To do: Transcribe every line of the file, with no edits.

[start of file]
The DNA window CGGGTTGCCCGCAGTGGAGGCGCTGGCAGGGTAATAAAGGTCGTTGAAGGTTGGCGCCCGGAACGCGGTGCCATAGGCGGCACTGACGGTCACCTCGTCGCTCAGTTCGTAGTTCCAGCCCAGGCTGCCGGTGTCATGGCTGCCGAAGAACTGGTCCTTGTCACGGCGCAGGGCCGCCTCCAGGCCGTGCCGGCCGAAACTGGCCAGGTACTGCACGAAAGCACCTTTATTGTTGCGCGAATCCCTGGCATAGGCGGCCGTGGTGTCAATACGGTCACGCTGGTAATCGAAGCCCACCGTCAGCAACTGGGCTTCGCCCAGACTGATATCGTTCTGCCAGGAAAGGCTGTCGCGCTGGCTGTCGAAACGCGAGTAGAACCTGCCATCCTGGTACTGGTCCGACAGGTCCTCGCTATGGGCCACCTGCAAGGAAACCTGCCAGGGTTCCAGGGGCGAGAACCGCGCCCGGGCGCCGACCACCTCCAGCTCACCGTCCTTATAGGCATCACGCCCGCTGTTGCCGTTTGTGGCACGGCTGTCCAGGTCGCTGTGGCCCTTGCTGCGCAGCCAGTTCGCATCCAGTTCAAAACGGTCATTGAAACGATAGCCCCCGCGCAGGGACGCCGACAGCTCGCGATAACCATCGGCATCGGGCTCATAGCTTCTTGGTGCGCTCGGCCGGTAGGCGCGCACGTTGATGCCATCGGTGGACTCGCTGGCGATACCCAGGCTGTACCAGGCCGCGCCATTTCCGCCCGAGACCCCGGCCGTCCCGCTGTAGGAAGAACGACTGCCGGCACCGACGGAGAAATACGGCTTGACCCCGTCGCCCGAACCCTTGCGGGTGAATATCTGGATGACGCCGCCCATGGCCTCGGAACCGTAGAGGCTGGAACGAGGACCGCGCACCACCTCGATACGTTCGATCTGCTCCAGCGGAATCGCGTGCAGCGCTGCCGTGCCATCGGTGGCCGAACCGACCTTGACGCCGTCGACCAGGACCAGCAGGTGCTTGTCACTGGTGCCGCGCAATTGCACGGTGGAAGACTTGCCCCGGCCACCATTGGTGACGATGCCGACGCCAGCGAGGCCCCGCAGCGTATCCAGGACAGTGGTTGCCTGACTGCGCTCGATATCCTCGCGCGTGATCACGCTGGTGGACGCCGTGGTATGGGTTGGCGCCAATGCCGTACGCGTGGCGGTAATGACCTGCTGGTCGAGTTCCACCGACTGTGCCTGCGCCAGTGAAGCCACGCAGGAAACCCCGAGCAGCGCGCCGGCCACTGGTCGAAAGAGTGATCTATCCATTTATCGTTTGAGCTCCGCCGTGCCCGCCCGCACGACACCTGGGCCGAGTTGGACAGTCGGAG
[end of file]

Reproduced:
The DNA window CGGGTTGCCCGCAGTGGAGGCGCTGGCAGGGTAATAAAGGTCGTTGAAGGTTGGCGCCCGGAACGCGGTGCCATAGGCGGCACTGACGGTCACCTCGTCGCTCAGTTCGTAGTTCCAGCCCAGGCTGCCGGTGTCATGGCTGCCGAAGAACTGGTCCTTGTCACGGCGCAGGGCCGCCTCCAGGCCGTGCCGGCCGAAACTGGCCAGGTACTGCACGAAAGCACCTTTATTGTTGCGCGAATCCCTGGCATAGGCGGCCGTGGTGTCAATACGGTCACGCTGGTAATCGAAGCCCACCGTCAGCAACTGGGCTTCGCCCAGACTGATATCGTTCTGCCAGGAAAGGCTGTCGCGCTGGCTGTCGAAACGCGAGTAGAACCTGCCATCCTGGTACTGGTCCGACAGGTCCTCGCTATGGGCCACCTGCAAGGAAACCTGCCAGGGTTCCAGGGGCGAGAACCGCGCCCGGGCGCCGACCACCTCCAGCTCACCGTCCTTATAGGCATCACGCCCGCTGTTGCCGTTTGTGGCACGGCTGTCCAGGTCGCTGTGGCCCTTGCTGCGCAGCCAGTTCGCATCCAGTTCAAAACGGTCATTGAAACGATAGCCCCCGCGCAGGGACGCCGACAGCTCGCGATAACCATCGGCATCGGGCTCATAGCTTCTTGGTGCGCTCGGCCGGTAGGCGCGCACGTTGATGCCATCGGTGGACTCGCTGGCGATACCCAGGCTGTACCAGGCCGCGCCATTTCCGCCCGAGACCCCGGCCGTCCCGCTGTAGGAAGAACGACTGCCGGCACCGACGGAGAAATACGGCTTGACCCCGTCGCCCGAACCCTTGCGGGTGAATATCTGGATGACGCCGCCCATGGCCTCGGAACCGTAGAGGCTGGAACGAGGACCGCGCACCACCTCGATACGTTCGATCTGCTCCAGCGGAATCGCGTGCAGCGCTGCCGTGCCATCGGTGGCCGAACCGACCTTGACGCCGTCGACCAGGACCAGCAGGTGCTTGTCACTGGTGCCGCGCAATTGCACGGTGGAAGACTTGCCCCGGCCACCATTGGTGACGATGCCGACGCCAGCGAGGCCCCGCAGCGTATCCAGGACAGTGGTTGCCTGACTGCGCTCGATATCCTCGCGCGTGATCACGCTGGTGGACGCCGTGGTATGGGTTGGCGCCAATGCCGTACGCGTGGCGGTAATGACCTGCTGGTCGAGTTCCACCGACTGTGCCTGCGCCAGTGAAGCCACGCAGGAAACCCCGAGCAGCGCGCCGGCCACTGGTCGAAAGAGTGATCTATCCATTTATCGTTTGAGCTCCGCCGTGCCCGCCCGCACGACACCTGGGCCGAGTTGGACAGTCGGAG